The number of days per year required for the revalidation service has been reduced from 50 to 24, which is a reduction of 52 per cent., and the number of examinations to be taken is down from four to one or two—a 50 or 75 per cent. reduction. The minimum level of local experience is down from two years to six months—a reduction of 75 per cent.—and examiners will not, in future, necessarily be locally experienced watermen. What consistency in the standard of examiners can be demonstrated to ensure consistency of qualifying performance in applicants? Can all examiners match the knowledge of a waterman?
Practitioner testimonies are down from six to one, which is an 83 per cent. reduction. In September 2002, the Baxter-Eadie study of the competencies and skills required by operators on the River Thames identified that about 500 skills are required. It would be impractical, if not impossible, to test all those skills in one practical test. Competence could only be guaranteed in the conditions prevailing on that day. A test taken on a nice sunny day in June under calm conditions would not qualify someone to work at night, in a storm, in fog or any other of the multitude of conditions that prevail on skippers who regularly use the river.
Practical examination has been a welcome addition for a large passenger vessel endorsement to the waterman’s licence. It was introduced without a reduction in the length of qualifying service and is currently held by approximately 50 per cent. of watermen. Continuous assessment is a reliable and proven means of assuring extensive practical competence. The testimonial system is one form of continuous assessment, but signatories should be made more accountable to achieve transparency, and the addition of practical testing should not come at the expense of reductions in other elements of the qualifying process. The candidate logbook does not offer true assessment, as it testifies only to a candidate having assisted in tasks. The fact that the merchant navy model has discounted the use of practical testing stresses that that form of assessment can prove unworkable.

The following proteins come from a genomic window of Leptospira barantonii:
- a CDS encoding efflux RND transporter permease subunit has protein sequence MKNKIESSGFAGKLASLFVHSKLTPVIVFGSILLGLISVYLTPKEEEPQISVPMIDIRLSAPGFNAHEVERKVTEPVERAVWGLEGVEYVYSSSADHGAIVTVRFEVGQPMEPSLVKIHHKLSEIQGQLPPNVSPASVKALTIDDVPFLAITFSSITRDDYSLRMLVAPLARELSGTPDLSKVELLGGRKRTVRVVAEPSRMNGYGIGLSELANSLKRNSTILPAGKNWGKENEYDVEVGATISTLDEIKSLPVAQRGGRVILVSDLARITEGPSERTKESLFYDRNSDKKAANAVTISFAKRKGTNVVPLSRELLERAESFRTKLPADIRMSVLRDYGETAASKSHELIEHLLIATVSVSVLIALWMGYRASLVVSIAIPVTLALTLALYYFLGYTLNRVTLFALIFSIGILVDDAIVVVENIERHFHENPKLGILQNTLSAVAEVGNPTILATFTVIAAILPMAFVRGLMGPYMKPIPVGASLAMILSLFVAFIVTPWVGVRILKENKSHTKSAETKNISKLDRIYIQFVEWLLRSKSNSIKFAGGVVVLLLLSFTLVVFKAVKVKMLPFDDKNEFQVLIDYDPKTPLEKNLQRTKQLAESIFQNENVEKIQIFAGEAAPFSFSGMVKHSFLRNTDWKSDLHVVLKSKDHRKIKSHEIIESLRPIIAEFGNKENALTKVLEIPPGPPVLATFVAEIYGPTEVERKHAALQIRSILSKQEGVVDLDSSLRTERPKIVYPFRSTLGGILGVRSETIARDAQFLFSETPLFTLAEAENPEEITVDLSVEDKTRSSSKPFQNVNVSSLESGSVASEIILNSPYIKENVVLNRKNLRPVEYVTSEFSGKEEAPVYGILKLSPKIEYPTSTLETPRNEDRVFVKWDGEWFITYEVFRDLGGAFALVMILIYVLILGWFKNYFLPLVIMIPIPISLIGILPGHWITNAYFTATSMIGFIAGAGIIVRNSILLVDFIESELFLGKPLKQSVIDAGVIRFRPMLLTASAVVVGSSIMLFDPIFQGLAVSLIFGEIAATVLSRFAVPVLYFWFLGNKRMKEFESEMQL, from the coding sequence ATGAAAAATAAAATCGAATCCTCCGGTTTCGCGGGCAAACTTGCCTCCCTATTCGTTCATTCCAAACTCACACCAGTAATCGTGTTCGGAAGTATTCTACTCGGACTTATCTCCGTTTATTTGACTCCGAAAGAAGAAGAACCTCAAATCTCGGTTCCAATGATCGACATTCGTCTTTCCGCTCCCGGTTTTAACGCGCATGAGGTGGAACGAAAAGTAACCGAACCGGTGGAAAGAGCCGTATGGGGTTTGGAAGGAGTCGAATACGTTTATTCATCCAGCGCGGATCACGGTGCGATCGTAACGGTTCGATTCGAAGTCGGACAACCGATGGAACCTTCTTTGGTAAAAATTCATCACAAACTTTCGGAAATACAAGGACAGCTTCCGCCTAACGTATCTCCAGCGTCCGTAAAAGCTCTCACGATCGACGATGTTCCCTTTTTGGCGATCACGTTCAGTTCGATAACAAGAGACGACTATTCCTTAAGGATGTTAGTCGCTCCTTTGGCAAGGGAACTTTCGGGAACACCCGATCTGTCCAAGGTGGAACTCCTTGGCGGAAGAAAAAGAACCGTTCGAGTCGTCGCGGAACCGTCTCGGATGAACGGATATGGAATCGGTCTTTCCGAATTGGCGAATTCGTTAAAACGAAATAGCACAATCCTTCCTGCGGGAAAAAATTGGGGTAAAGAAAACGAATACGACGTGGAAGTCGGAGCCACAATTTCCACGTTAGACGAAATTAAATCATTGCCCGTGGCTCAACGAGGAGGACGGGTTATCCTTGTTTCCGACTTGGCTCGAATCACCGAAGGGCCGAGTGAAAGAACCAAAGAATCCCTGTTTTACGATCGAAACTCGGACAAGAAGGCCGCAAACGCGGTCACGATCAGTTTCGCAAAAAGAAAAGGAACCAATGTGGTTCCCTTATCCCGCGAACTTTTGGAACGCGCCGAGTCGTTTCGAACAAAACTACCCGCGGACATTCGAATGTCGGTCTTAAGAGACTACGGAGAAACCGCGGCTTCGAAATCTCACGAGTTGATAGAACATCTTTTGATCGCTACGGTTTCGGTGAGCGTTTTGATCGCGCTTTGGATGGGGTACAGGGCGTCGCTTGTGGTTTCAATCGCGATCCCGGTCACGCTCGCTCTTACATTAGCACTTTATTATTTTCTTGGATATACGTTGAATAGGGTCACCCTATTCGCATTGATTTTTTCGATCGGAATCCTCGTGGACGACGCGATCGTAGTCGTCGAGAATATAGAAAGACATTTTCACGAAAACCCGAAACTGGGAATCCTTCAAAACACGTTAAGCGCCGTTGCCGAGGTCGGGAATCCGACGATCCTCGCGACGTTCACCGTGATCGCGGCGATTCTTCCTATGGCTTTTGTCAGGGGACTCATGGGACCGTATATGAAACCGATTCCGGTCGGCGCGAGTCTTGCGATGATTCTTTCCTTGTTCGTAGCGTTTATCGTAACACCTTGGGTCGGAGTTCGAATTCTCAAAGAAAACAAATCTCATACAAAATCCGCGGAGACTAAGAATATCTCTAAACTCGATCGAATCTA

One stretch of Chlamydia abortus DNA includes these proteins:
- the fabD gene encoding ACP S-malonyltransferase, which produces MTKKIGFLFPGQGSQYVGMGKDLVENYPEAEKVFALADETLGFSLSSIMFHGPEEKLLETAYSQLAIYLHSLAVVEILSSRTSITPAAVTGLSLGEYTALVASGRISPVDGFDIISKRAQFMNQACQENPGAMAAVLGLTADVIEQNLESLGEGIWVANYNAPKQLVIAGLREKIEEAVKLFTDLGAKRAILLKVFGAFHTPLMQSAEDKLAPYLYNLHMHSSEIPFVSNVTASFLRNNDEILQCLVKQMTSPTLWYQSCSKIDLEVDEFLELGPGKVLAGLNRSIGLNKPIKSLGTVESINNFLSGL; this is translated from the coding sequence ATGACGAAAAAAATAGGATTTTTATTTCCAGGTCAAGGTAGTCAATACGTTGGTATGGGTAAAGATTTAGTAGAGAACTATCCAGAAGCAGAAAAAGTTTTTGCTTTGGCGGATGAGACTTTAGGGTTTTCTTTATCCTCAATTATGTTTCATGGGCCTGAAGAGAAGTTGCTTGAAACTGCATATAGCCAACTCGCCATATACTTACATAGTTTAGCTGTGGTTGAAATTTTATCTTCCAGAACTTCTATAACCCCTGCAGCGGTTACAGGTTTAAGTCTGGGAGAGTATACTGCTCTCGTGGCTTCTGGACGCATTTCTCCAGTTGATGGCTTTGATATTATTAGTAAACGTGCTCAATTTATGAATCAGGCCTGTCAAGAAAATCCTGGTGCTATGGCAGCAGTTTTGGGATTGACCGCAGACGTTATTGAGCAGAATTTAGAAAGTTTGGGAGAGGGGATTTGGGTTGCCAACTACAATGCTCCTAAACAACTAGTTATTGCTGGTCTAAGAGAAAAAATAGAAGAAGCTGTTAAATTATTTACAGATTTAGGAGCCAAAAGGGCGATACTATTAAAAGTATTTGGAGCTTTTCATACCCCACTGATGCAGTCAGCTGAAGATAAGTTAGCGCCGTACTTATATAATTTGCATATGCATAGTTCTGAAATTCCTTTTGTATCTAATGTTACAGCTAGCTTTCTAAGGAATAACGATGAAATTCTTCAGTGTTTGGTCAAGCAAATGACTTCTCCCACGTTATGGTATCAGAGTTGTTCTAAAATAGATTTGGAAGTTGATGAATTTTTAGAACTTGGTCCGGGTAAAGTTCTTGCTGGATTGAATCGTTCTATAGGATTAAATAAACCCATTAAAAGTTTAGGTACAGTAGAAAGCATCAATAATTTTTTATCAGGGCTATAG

An additional requirement has been introduced for all licence holders to hold valid certificates in firefighting, first aid, personal survival and, in the case of passenger vessels, passenger management. That is very welcome, and I am rather surprised that it was not put in place after the 1989 accident.
The generic licence, plus the passenger operations endorsement, is very similar to the provisional waterman’s licence followed by the full waterman’s licence. There is no difference in the application of the qualification, as both licence holders will need to be qualified to command a passenger carrying vessel. However, the new modular route to qualifying can now be completed in half the time that was previously required.